Confessions of a Closet Vigilante: The Psychology of a Wannabe Batman.( Utility Belt Not Included).
Batman is a registered trademark of DC
The Dark Knight is in all of us.
Some days I want to be Batman. It is not that I want to be a millionaire or have cool gadgets (okay, I do want those things). I definitely would not look good in the suite (but the abs built into the costume would be nice), and I would need an Icy Hot dispenser on my utility belt. It is just that sometimes, I want to take the law into my own hands. I am not advocating violence, and I would never do such a thing but the temptation is there.
There was a boy whose heart was located outside of his body, he was very small for his age, had Crones Disease, and he went to an acquaintance of mine’s school. The child would go to school with cigarette burns all over his body and once, his mom slid him into the classroom like a bowling ball. One day, I saw this child being pulled by one arm by a man (I use the word loosely), he called daddy. The dog (sorry, I am having a Conan the Barbarian, nerd moment) ignored the child, lifted him up by one arm, and threw him into the backseat of the car. I started to unbuckle my seatbelt and get out of the car. At that time, the phrase sometimes violence is a viable option was racing through my head and I …stopped. I knew that social services was working on the case and that my friend could lose her job if I made a scene. I remained in my car and felt angry and ashamed. A few minutes later, my acquaintance came into the car and I told her the story. She told me that it was a good thing that I did not interfere, because the father was just released on bail for stabbing a guy in the neck with a broken beer bottle. We never found out what ultimately happened to the child, because the family just disappeared one day. I know from experience, it seems to happen a lot in these cases. I know the system works, but it is very hard to watch someone suffer.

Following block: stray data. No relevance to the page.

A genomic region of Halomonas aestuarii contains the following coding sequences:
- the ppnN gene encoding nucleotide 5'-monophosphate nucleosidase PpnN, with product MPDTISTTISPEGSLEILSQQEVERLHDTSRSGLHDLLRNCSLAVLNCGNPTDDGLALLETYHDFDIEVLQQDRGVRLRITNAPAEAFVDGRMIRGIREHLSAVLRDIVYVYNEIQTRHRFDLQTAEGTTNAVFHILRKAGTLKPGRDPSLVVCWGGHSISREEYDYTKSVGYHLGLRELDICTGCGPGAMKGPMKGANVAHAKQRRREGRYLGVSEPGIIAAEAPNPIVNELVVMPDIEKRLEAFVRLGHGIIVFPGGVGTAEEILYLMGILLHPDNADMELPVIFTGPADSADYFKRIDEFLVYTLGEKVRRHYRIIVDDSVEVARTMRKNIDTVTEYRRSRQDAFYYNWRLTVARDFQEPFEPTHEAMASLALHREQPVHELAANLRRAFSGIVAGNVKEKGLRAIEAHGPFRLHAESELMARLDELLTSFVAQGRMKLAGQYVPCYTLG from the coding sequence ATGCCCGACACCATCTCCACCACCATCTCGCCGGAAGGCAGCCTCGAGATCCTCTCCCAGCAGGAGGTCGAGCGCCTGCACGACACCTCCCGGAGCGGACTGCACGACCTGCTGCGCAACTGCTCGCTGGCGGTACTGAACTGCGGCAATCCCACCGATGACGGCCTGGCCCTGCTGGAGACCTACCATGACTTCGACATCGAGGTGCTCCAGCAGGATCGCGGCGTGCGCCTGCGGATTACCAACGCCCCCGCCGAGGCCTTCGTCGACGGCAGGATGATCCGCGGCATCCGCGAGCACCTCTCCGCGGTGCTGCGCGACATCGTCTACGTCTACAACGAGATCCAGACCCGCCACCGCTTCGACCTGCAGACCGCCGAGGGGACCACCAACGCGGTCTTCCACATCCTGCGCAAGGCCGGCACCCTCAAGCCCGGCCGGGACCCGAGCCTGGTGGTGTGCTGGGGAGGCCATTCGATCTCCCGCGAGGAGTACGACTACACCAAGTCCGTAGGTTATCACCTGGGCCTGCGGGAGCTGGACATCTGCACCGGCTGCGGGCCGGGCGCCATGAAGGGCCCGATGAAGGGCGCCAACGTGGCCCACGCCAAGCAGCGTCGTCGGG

I know of two women who are in abusive relationships, and they go to work with bruises all over their bodies. Many of their friends have offered them a place to stay, rent free, and safety, but the beaten women are afraid. Putting a little fear (or a lot) into a batterer is tempting, but I do not have the suit, the gadgets, or the lawyers to protect me if I was caught. As an aside, not all men that are batters were abused themselves. The statistics that I have seen are around 50% of men abused turn into abusers. Again, knowing that these women suffer on almost daily bases is sickening.
Interestingly, the need to be Batman seems to be genetically based (maybe morally driven?). I was driving with my twelve year old son one day a we passed a disturbing scene. I know that bragging about your kid is corny, but I believe that being corny is a good thing. Anyway, two kids were laughing as they ran away from a third kid who was crying. The crying kid had a red mark the size of a basketball on his face, and the kids running away, coincidentally, had a basketball. My son yelled stop the car in a deep voice that actually scared me. I stopped the car and the two kids ran away as fast as they could. I stopped my son from following them, and we made sure the crying kid was okay. You do not let you’re your rather big son go about beating up bullies,I do not want him to become a monster, but the urge to let him do so runs deep. One day in Junior High a bully, knocked a kids book out of his hand. The bully turned around and bumped into my son, and my son said to the bully, “Pick his books up.” The bully quickly picked up the books and ran. If the event had escalated to violence, which would have been a bad idea since my son played football as a defensive tackle until he hurt his knee, I would have had to act as Bruce Wayne or Clark Kent in the principal’s office. However, deep in my heart, a dark knight might have smiled.
In closing, I never will be a literal vigilante, but if I use my computer to write enough Hub pages, maybe, I can help dish out some justice (I already told you I am corny).